Outcomes such as robust on-call rosters and better access to care can be the potential result in communities where ophthalmologists and hospitals discuss sharing financial responsibilities in creating an on-call roster for emergency eye care. The American Academy of Ophthalmology joins other national medical specialty societies (i.e., American Academy of Neurology5, the Orthopedic Trauma Association6 and American Academy of Orthopaedic Surgeons7) in supporting on call compensation for its members after discussing this issue with the stakeholders in their community. Ophthalmologists should work directly with the hospital(s) in their area regarding providing appropriate and timely emergency eye care.
The legal considerations surrounding on-call coverage compensation arrangements are complex and such arrangements can present compliance concerns with the Emergency Medical Treatment and Active Labor Act (EMTALA), thus structuring such relationships should be done carefully and with the guidance of legal advisors experienced in these matters.8
Developed by: Ophthalmic Practice Secretariat, September 2009
Approved by: Board of Trustees, October 2009
©2009 American Academy of Ophthalmology®
P.O. Box 7424 / San Francisco, CA 94109 / 415.561.8500
1O’Malley AS, Draper DA, Pelland LE. Hospital emergency on-call coverage: Is there a doctor in the house? Issue Brief No, 115, Center for Studying Health System Change. Washington D.C. (November 2007). www.hschange.org/CONTENT/956/ Accessed July 31, 2009.
2O’Malley AS et al. Rising pressure: Hospital emergency departments as barometers of the health care system. Issue Brief No. 101, Center for Studying Health System Change, Washington D.C. (November 2005).
3U.S. Department of Health and Human Services, Office of the Inspector General. Advisory Opinion 07-10, concerning the physicians’ on-call coverage and uncompensated inpatient care arrangement employed by a medical centerSept 20, 2007: Available at: oig.hhs.gov/fraud/docs/advisoryopinions/2007/AdvOpn07-10A.pdf. Accessed July 31, 2009.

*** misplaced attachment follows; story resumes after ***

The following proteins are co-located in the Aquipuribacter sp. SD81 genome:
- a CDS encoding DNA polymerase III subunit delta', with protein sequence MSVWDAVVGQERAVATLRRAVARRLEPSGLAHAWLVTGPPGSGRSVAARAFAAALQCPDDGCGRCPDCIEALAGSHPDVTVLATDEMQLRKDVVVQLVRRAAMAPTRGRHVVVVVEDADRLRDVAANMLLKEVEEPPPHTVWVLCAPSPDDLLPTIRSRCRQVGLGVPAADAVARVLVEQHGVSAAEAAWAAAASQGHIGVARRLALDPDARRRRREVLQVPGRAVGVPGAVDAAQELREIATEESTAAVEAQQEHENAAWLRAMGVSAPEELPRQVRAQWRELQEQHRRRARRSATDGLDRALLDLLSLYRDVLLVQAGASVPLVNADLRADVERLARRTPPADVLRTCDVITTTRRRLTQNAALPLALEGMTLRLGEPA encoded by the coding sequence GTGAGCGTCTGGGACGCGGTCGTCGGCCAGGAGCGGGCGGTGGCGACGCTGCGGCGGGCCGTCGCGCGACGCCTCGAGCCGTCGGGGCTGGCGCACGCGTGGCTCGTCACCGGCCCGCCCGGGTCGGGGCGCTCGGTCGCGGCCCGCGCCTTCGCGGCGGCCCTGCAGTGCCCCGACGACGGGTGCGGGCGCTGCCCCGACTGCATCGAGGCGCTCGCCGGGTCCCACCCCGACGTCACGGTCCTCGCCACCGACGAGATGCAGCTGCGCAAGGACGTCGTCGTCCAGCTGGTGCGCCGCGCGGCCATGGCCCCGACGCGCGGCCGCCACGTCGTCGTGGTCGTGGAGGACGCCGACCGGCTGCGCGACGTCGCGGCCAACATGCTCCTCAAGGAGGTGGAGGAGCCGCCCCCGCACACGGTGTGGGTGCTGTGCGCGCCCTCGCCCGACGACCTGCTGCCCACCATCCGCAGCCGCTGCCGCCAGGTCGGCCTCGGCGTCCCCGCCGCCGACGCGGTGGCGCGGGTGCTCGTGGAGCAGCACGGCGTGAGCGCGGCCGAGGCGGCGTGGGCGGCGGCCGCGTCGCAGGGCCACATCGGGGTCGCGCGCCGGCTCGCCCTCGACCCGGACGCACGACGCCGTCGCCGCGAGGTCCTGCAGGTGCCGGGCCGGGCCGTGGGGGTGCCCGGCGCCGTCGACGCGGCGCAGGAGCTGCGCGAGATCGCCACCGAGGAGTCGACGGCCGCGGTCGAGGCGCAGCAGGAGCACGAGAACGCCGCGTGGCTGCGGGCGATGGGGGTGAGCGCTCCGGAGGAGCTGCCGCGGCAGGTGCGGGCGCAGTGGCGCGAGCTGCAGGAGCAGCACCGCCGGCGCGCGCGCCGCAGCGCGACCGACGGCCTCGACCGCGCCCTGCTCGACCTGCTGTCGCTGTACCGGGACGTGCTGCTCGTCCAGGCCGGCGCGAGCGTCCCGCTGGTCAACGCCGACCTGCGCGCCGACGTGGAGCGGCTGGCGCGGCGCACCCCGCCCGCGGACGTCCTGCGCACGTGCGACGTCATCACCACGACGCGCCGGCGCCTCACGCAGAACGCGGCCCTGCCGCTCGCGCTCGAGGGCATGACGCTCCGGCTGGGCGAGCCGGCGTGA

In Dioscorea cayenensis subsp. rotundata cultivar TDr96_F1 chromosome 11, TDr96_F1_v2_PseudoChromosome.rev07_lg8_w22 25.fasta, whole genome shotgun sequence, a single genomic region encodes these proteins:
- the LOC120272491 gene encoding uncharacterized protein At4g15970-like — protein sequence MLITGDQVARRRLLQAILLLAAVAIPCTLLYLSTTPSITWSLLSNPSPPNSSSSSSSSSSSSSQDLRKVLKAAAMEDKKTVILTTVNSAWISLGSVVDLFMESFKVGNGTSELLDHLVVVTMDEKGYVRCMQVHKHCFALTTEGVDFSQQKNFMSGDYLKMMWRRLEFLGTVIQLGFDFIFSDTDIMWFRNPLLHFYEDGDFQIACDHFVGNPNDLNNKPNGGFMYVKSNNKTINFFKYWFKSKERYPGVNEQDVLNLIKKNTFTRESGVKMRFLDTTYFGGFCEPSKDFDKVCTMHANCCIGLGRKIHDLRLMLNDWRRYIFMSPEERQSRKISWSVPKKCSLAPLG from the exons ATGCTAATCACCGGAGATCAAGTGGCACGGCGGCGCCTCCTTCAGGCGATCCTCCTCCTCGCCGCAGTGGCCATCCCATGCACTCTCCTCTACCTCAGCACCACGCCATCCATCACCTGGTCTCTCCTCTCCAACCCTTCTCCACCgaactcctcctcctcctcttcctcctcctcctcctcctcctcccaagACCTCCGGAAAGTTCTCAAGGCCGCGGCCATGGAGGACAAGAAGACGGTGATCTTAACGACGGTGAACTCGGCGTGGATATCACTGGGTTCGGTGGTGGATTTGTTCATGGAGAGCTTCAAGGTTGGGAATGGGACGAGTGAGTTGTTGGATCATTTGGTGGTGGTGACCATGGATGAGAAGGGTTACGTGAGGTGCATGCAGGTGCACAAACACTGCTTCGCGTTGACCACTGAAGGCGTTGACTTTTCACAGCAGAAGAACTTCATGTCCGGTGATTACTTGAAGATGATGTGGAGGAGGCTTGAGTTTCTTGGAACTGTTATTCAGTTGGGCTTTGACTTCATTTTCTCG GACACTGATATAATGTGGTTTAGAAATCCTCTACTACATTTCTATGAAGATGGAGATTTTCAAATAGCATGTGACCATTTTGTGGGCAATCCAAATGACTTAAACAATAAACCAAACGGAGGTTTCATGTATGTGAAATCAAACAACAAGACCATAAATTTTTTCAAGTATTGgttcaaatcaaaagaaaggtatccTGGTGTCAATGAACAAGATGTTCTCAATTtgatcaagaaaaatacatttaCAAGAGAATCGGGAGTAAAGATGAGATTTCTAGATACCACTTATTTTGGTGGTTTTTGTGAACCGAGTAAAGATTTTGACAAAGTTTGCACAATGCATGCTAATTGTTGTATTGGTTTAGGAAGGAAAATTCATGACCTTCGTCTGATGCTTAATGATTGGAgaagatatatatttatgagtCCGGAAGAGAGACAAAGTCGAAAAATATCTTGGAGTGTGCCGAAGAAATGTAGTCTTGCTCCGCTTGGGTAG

4Ocular Trauma Center Checklist, American Academy of Ophthalmology. June 2009. Available at: one.aao.org/CE/PracticeGuidelines/ClinicalStatements_Content.aspx?cid=613d722b-9b61-4857-b0e0-365076366620. Accessed July 31, 2009.
5On-Call Reimbursement for Neurologists. American Academy of Neurology. Available at: www.aan.com/globals/axon/assets/2502.pdf. Accessed July 31, 2009.
6OTA On-Call Position Statement. Orthopaedic Trauma Association. December 2, 2005. Available at: www.ota.org/downloads/PositionStatement12-05.pdf. Accessed July 31, 2009.
7AAOS position statement: On-call coverage and emergency care services in orthopaedics. American Academy of Orthopaedic Surgeons. October 2006. Available at: www2.aaos.org/aaos/archives/bulletin/oct06/cover3.asp. Accessed July 31, 2009.
8U.S. Department of Health and Human Service, Office of Inspector General, Advisory Opinion No. 09-05, concerning a hospital’s proposal to compensate physicians for on-call services performed on behalf of the hospital’s uninsured patients. May 14, 2009: Available at: oig.hhs.gov/fraud/docs/advisoryopinions/2009/AdvOpn09-05.pdf Accessed July 31, 2009.